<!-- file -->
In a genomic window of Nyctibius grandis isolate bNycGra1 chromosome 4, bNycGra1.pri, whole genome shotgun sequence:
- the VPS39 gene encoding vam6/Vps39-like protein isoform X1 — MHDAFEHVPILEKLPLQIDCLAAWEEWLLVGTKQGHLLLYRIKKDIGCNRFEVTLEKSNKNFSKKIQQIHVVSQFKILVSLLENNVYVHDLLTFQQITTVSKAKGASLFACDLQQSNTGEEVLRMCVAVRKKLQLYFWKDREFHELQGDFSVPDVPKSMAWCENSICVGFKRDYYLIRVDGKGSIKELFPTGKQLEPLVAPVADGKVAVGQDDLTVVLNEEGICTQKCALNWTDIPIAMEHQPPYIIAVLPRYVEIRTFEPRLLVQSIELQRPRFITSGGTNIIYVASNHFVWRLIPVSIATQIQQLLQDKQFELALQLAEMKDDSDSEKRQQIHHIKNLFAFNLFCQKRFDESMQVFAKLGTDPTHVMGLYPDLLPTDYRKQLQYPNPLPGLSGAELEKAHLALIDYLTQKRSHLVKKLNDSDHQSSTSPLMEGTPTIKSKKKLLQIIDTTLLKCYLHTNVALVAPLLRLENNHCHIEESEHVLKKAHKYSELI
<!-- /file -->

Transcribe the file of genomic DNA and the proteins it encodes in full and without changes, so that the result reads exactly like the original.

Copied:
In a genomic window of Nyctibius grandis isolate bNycGra1 chromosome 4, bNycGra1.pri, whole genome shotgun sequence:
- the VPS39 gene encoding vam6/Vps39-like protein isoform X1 — MHDAFEHVPILEKLPLQIDCLAAWEEWLLVGTKQGHLLLYRIKKDIGCNRFEVTLEKSNKNFSKKIQQIHVVSQFKILVSLLENNVYVHDLLTFQQITTVSKAKGASLFACDLQQSNTGEEVLRMCVAVRKKLQLYFWKDREFHELQGDFSVPDVPKSMAWCENSICVGFKRDYYLIRVDGKGSIKELFPTGKQLEPLVAPVADGKVAVGQDDLTVVLNEEGICTQKCALNWTDIPIAMEHQPPYIIAVLPRYVEIRTFEPRLLVQSIELQRPRFITSGGTNIIYVASNHFVWRLIPVSIATQIQQLLQDKQFELALQLAEMKDDSDSEKRQQIHHIKNLFAFNLFCQKRFDESMQVFAKLGTDPTHVMGLYPDLLPTDYRKQLQYPNPLPGLSGAELEKAHLALIDYLTQKRSHLVKKLNDSDHQSSTSPLMEGTPTIKSKKKLLQIIDTTLLKCYLHTNVALVAPLLRLENNHCHIEESEHVLKKAHKYSELI